6. Wow what an education this is! I’m honoured you looked into my little blog which is tame for now. So many different colours, styles, shapes etc. How can anyone think these are random as surely there must be a designer? That’s what I believe anyway. Intelligent design everywhere. This is first time I’ve ever seen photos like this. They are great. I’m an amateur who captured mystical faces and shapes before the earth was hit(though I’m sure I wasn’t unique). Who would believe these turn into another living entity which flies.

  7. Sadly that is half the problem with peoples fear of caterpillars, some look cute, but are deadly, and some look deadly but non-poisonous! When it comes to picking up caterpillars you never really know where you stand.

  8. I know the plants here in SoCal bloomed really early, so maybe the caterpillars have been and gone. I doubt it. I think about how many fewer butterflies I see now. Fewer birds, fewer wild flowers. Global warming?

  9. Yes exactly! I use to have one of those… could never make it look as good as it did in the adverts though! Try as I might, it always looked like a fuzzy toy on a string not like a fuzzy, cute pet with a life of it’s own! 🙁

  10. These are ca-ra-zy! Thanks so much for sharing these. I was quite surprised to find so many of these are in the US, as I’ve never seen any of these. And I remember too, that there used to be a lot of caterpillars. Perhaps this is just a bad year for caterpillars? Good luck in finding your own to photograph.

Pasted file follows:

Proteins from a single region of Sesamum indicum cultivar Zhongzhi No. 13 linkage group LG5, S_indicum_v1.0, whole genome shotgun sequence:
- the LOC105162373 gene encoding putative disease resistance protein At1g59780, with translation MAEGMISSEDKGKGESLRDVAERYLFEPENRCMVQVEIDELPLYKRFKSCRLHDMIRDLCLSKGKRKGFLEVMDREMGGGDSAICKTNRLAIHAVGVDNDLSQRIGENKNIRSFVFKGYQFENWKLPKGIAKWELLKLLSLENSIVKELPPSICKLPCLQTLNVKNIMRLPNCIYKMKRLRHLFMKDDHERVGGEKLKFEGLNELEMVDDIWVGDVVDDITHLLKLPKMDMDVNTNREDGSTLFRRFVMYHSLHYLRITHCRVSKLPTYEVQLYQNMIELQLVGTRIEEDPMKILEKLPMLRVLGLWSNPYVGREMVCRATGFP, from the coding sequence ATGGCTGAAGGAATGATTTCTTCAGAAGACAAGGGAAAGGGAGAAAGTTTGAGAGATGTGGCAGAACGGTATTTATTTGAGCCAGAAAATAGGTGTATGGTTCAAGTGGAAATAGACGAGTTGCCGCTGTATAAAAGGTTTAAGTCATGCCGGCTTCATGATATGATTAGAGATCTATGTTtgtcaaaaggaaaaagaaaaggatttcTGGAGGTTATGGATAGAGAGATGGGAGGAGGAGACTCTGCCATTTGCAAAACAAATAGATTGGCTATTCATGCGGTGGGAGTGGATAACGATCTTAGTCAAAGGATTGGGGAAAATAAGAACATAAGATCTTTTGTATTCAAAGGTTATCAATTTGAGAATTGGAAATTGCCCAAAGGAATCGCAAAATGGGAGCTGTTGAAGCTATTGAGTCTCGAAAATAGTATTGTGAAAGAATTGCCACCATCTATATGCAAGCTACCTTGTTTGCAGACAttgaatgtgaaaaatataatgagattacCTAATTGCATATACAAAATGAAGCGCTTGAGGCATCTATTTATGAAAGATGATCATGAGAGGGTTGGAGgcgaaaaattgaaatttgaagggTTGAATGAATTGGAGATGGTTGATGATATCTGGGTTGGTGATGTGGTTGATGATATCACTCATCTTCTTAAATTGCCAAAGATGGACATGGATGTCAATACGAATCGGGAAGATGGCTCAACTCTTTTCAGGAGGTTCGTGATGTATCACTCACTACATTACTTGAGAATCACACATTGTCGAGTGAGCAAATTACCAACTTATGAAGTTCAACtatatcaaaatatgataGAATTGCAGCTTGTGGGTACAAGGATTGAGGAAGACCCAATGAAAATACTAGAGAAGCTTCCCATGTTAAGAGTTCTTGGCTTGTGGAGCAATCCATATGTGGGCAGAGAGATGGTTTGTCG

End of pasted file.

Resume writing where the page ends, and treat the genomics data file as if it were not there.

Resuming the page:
11. As other people have said it is surprising how big some of these can grow to, already I have seen images of some 4-5 inches long! That is quite big indeed for a caterpillar.

  12. So we have some Pokemon, a Muppet or two, a couple extras from Alien, and at least one whose design would camouflage it from predators only if it hid inside an Easter basket. That’s a pretty great list right there.

  13. Yes, of course! We put it in a bucket to observe it, googled it and everything. It was quite amazing. We didn’t think it was a caterpillar because it was so large but alas it is. The kids loved it!

  14. Reblogged this on Can't Sleep Clowns Will Eat Me and commented: I once heard in a poem or was it a song that women were much like the caterpillar. I see how true that is now… can you pick out which one your personality fits.

  15. Wow isn’t nature awesome! No.8 makes me think of the type of character in a children’s programme that’s all fur with no face and just glides about making cute noises! No.1 is definitely alien! 🙂

  16. These are Amazing, nature at its most inventive :). I would be interested to see the next step of their evolution…are the moths and butterflies as beautiful as the caterpillars?